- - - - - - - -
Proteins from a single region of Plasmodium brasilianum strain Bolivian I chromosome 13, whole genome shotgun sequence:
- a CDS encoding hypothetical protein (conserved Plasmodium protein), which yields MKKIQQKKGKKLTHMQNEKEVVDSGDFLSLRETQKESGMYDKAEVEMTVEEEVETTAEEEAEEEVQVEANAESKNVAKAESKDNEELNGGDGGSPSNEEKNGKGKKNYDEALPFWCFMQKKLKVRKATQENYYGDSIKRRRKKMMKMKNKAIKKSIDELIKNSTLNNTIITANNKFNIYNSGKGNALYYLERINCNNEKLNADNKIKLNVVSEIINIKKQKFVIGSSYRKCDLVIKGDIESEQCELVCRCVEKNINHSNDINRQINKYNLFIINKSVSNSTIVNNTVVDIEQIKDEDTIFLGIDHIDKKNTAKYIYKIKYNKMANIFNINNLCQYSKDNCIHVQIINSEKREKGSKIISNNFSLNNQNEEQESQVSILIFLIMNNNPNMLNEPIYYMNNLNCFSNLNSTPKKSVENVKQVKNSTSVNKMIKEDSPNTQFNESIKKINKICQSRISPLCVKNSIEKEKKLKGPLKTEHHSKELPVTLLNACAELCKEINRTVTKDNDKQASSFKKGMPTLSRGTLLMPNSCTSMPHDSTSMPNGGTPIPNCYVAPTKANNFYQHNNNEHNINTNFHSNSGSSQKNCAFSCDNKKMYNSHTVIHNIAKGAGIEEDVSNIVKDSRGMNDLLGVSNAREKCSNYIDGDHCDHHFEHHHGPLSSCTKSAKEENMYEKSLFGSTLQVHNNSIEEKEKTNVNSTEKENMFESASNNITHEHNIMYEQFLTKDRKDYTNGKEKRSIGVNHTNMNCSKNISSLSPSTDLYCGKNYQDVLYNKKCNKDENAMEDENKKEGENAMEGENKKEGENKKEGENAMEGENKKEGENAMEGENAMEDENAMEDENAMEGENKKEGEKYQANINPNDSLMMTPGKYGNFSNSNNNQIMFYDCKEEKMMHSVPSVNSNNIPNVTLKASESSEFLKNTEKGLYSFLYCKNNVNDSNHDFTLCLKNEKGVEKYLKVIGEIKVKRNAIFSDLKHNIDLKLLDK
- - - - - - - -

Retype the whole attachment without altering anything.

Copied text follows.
Proteins from a single region of Plasmodium brasilianum strain Bolivian I chromosome 13, whole genome shotgun sequence:
- a CDS encoding hypothetical protein (conserved Plasmodium protein), which yields MKKIQQKKGKKLTHMQNEKEVVDSGDFLSLRETQKESGMYDKAEVEMTVEEEVETTAEEEAEEEVQVEANAESKNVAKAESKDNEELNGGDGGSPSNEEKNGKGKKNYDEALPFWCFMQKKLKVRKATQENYYGDSIKRRRKKMMKMKNKAIKKSIDELIKNSTLNNTIITANNKFNIYNSGKGNALYYLERINCNNEKLNADNKIKLNVVSEIINIKKQKFVIGSSYRKCDLVIKGDIESEQCELVCRCVEKNINHSNDINRQINKYNLFIINKSVSNSTIVNNTVVDIEQIKDEDTIFLGIDHIDKKNTAKYIYKIKYNKMANIFNINNLCQYSKDNCIHVQIINSEKREKGSKIISNNFSLNNQNEEQESQVSILIFLIMNNNPNMLNEPIYYMNNLNCFSNLNSTPKKSVENVKQVKNSTSVNKMIKEDSPNTQFNESIKKINKICQSRISPLCVKNSIEKEKKLKGPLKTEHHSKELPVTLLNACAELCKEINRTVTKDNDKQASSFKKGMPTLSRGTLLMPNSCTSMPHDSTSMPNGGTPIPNCYVAPTKANNFYQHNNNEHNINTNFHSNSGSSQKNCAFSCDNKKMYNSHTVIHNIAKGAGIEEDVSNIVKDSRGMNDLLGVSNAREKCSNYIDGDHCDHHFEHHHGPLSSCTKSAKEENMYEKSLFGSTLQVHNNSIEEKEKTNVNSTEKENMFESASNNITHEHNIMYEQFLTKDRKDYTNGKEKRSIGVNHTNMNCSKNISSLSPSTDLYCGKNYQDVLYNKKCNKDENAMEDENKKEGENAMEGENKKEGENKKEGENAMEGENKKEGENAMEGENAMEDENAMEDENAMEGENKKEGEKYQANINPNDSLMMTPGKYGNFSNSNNNQIMFYDCKEEKMMHSVPSVNSNNIPNVTLKASESSEFLKNTEKGLYSFLYCKNNVNDSNHDFTLCLKNEKGVEKYLKVIGEIKVKRNAIFSDLKHNIDLKLLDK